It's a common issue with new hybrid car owners. They expect to get the high fuel economy they were promised by the EPA right out of the box. Many even feel like they have been cheated somehow. I mean, didn't they buy a hybrid for the high MPG rating on the sticker?
For instance: CommuterPageBlog: Our new hybrid - an update
However, the most important feature, fuel economy, has been a big disappointment. We've averaged only about 31 miles per gallon--no better than lots of economy vehicles that are not hybrids.There are at least 5 reasons why you shouldn't expect to hit that number, at least right away.
- EPA MPG ratings are flawed
- What's the temperature like?
- The engine needs to be 'broken in.'
- Bad habits die hard
- You don't have to accelerate like your granny
First of all, the EPA MPG rating system is flawed. It is currently being updated and new 'real world' figures will be ready for the model 2008 year. In the meantime, if you bought a 2007 or earlier hybrid car, your EPA ratings are based on idealized conditions. For instance, the EPA assumed you would be driving without an air conditioner.
For this reason, everyone who buys a new car should expect to get lower fuel economy than what they saw on the sticker. Most people realize this but for some reason we think it should be different for hybrids.
What's the temperature outside?
Your fuel economy depends greatly on the current weather conditions, believe it or not. It has, partly, to due with the time it takes your engine to heat up to optimum levels. When you first start your car up, you should be getting the worst fuel economy you will see for the day. So, if you are taking short trips, your mpg will be lower than you expected since your engine never quite warmed up.
Because of that, your fuel economy will be much higher in the summer than the winter. If you keep track of your gas receipts, plot out your mpg over the year. You'll see a nice curve upwards during the summer months. If you use your air conditioner or roll down your windows, it won't go as high as it could, but that's up to you.
The engine needs to be 'broken in'
Just like that new car smell, your engine needs to be aired out. After a few months, you will see a marked improvement in fuel economy, usually just after you change the oil for the first time. I'm not a mechanic, so I can't explain this one. But talk about this issue on any discussion board on hybrid cars and you'll see the same comment time after time.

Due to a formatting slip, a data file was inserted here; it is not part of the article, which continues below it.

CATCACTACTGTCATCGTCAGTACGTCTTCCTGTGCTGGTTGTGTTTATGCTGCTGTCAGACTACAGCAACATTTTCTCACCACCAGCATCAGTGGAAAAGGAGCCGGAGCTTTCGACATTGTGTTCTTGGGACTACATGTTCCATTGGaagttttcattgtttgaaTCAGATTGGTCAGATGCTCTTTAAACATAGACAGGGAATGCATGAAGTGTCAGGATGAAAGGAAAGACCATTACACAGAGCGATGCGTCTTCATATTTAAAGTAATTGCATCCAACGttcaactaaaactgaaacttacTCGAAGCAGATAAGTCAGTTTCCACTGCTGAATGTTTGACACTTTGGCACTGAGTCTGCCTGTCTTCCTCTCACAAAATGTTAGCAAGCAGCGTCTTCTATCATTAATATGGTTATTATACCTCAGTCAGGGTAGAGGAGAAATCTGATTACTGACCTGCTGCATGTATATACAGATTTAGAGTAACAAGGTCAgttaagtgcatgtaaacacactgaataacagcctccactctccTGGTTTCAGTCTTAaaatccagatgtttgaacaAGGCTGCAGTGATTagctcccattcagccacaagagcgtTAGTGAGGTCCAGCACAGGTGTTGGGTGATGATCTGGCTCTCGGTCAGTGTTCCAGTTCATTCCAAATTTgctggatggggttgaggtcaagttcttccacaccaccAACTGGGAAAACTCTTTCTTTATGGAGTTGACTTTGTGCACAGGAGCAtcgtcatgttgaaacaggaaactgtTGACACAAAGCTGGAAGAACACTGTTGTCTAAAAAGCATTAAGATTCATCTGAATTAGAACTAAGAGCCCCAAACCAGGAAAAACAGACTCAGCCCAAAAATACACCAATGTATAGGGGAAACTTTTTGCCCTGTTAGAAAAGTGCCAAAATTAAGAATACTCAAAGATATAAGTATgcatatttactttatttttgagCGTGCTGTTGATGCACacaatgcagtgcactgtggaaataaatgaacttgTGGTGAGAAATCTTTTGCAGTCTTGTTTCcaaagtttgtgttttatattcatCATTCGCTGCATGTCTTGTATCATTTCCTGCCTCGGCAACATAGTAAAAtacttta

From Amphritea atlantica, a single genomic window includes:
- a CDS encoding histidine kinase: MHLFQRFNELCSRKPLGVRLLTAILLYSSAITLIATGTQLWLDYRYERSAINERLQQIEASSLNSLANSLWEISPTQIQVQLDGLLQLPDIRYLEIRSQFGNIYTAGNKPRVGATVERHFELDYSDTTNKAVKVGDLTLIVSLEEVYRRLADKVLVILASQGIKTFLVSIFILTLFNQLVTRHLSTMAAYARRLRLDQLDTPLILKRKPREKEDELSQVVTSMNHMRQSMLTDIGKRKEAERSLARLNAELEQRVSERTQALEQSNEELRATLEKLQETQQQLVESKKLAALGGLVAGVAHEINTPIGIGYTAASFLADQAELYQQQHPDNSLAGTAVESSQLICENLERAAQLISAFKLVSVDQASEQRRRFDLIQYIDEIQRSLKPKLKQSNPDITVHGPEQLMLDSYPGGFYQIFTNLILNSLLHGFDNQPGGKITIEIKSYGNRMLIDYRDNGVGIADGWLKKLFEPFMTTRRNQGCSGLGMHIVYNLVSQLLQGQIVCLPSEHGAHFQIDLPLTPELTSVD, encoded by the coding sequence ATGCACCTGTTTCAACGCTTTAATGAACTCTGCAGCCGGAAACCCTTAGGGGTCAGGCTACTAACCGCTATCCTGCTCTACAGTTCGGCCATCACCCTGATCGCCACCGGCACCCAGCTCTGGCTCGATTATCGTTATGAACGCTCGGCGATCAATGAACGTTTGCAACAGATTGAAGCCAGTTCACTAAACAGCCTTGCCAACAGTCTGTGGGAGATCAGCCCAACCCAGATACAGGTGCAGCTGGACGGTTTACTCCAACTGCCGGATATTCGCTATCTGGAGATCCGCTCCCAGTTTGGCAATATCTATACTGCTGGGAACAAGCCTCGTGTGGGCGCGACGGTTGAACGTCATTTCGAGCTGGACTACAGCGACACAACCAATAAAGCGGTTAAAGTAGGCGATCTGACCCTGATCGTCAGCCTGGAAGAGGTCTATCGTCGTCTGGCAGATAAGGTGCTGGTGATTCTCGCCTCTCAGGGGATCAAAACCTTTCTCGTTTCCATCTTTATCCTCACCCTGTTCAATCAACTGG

Of course, another possibility is it's not the car that needs to be broken in, it might just be the driver.
Bad habits die hard
Let's face it. You've probably never worried too much about your mpg before now. So, you may be an aggressive driver with bad habits to break. It takes time to re-learn how to drive. Pay attention to the mpg readings (if you have one) and pay attention to what makes that number climb.
For instance, your mpg rating starts dropping dramatically as you get over the speed limit on the highway. Pay attention to the reading and you'll probably start slowing down.
Also, don't coast to a stop. Gently apply the brakes to get the most out of your regenerative braking. If you don't use regenerative braking to recharge your batteries, the gas engine does. And you can guess what that does to your gas gauge.
Pretty soon you'll be looking to repeat the good actions. Then they'll become habits. It takes time, but eventually you can retrain yourself.
Which brings up my last point.
Don't Accelerate Like Your Granny
For some reason, people always assume that if they just accelerated at the slowest rate possible, then they'll get the best fuel economy rating. It just isn't true. Most likely, you're ruining your mpg.
Your engine is designed to be most efficient at higher speeds. From 0-10, you're getting a horrible return on your gas usage. Speed up at a brisk pace (don't jack rabbit!) and you'll get out of that bad area. This is also true for full hybrids. So get out of granny mode and drive.
As for the quote above, the new hybrid car owner from commuterpageblog blames his low numbers on his short drives. Short, 3 mile trips aren't going to get you out of the engine warm up stage. I would bet, however, that this isn't the end of the story. If he continues to pay attention to what he's getting, his numbers will improve even on these short trips.
Follow the links if you're looking for fuel economy tips or perhaps you have heard stories about hypermilers and want to start hypermiling yourself.